Apologies for the lack of news on the stadium front, but, well… it’s been fairly quiet.
Miami-Dade Circuit Judge Jeri Beth Cohen was re-elected Tuesday, but no word yet on when she intends to rule on the two remaining counts in auto dealer Norman Braman’s lawsuit targeting the financing for $3 billion in Miami projects, including the $515 million ballpark.
As you may recall when the trial wrapped up last month, Cohen promised to rule on whether the ballpark serves a “paramount public purpose” – meaning public dollars can be used to build it -- within 10 days of receiving additional information. That deadline came and went. Cohen was out of the office and campaigning for parts of August.
With her re-election wrapped up, she could rule anytime, but some speculate she may wait to rule at the same time on both the public purpose count and the count on whether a portion of the $3 billion in financing must go to a public vote. Cohen has been waiting for a ruling from the Florida Supreme Court in two similar cases before making her decision on the referendum count.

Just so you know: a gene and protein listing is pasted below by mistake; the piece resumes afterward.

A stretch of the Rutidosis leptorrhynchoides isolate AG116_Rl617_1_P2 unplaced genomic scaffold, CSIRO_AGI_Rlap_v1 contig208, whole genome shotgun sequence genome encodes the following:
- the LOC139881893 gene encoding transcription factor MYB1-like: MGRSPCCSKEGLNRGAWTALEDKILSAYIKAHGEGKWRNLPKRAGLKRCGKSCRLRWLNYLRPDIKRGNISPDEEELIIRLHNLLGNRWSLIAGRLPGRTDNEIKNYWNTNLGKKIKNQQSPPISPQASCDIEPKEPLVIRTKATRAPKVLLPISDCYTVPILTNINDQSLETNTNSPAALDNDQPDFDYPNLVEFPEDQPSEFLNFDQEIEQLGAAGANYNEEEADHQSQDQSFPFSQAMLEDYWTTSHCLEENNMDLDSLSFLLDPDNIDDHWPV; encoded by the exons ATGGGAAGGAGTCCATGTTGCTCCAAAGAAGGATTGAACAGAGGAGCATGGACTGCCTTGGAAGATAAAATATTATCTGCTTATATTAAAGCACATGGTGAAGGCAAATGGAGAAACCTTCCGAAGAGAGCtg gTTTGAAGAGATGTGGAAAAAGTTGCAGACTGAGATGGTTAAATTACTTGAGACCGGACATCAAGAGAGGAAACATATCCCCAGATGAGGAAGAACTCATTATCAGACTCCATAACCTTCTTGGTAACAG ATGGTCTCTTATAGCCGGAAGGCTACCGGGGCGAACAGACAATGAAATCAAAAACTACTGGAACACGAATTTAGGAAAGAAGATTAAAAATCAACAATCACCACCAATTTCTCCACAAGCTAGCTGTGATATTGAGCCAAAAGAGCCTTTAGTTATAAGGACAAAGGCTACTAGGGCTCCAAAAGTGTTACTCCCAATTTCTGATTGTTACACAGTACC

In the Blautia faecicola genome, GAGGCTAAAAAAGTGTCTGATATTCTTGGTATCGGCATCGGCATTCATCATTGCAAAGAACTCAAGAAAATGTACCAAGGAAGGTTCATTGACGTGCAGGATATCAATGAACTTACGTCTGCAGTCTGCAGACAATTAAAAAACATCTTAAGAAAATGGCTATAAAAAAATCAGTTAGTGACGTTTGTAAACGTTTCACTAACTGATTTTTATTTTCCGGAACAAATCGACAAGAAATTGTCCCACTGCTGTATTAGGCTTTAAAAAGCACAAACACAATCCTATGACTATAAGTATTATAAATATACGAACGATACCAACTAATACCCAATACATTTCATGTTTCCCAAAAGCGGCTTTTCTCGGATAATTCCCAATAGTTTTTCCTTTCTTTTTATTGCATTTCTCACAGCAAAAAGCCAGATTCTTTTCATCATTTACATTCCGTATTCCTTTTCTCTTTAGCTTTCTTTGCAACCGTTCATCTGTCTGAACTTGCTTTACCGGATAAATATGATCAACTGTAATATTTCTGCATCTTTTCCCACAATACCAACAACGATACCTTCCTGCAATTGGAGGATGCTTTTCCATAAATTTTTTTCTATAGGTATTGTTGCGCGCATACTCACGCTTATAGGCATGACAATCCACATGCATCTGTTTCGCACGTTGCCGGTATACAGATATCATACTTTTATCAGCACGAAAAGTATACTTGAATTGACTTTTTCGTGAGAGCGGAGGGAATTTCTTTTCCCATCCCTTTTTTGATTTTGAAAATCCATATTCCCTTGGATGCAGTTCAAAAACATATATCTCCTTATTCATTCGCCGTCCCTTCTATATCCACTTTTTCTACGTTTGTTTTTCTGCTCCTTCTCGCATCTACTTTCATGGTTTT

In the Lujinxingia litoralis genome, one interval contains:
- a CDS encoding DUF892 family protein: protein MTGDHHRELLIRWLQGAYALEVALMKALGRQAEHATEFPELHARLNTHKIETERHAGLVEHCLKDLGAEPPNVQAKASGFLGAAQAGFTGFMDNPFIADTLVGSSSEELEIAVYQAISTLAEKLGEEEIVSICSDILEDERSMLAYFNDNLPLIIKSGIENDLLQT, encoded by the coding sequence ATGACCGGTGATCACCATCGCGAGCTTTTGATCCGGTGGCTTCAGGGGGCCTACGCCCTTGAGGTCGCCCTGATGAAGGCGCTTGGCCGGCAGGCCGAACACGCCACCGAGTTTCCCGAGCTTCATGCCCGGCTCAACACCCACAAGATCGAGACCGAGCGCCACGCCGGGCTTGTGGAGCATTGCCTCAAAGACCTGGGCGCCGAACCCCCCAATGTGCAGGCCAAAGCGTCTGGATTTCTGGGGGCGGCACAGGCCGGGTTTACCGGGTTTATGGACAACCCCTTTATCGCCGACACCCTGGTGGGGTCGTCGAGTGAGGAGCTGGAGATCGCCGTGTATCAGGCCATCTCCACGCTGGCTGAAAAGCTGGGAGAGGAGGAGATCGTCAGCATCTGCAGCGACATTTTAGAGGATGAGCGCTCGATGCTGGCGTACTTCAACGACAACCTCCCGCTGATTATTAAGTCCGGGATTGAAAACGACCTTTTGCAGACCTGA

She wrote to Florida’s high court earlier this month asking when it might rule on the two cases. An Aug. 21 response from Clerk of the Court, Thomas D. Hall, was no more enlightening. Hall’s letter reads in part: “please be advised that the above styled cases are still pending before this Court and therefore the information you request cannot be released.”
Cohen did set her own Sept. 15 deadline to rule on the referendum count, hoping the Florida Supreme Court will rule by then.
Meanwhile the makeup of the court is changing. Gov. Charlie Crist named 2nd District Court of Appeal Judge Charles Canady to fill a vacancy that will be left by Justice Raoul Cantero, who resigned effective Sept. 6. Crist will also need to fill a second vacancy that will occur in October. As a result, it’s unclear if the court will rule on the two cases before its membership changes and how a shift in makeup might affect the rulings.
The public purpose count is more important to the Marlins, Miami and Miami-Dade County because it could impair the whole financing plan if Cohen rules the stadium should not receive public financing. If Cohen rules a referendum is required for some of the financing, the team, city and county do not believe the vote would include the stadium because it does not rely on property taxes. Braman and his lawyers disagree.
The Marlins have been hoping to break ground for a ballpark at the site of the former Orange Bowl by year's end in order to open by 2011 -- a date that is becoming increasingly unlikely.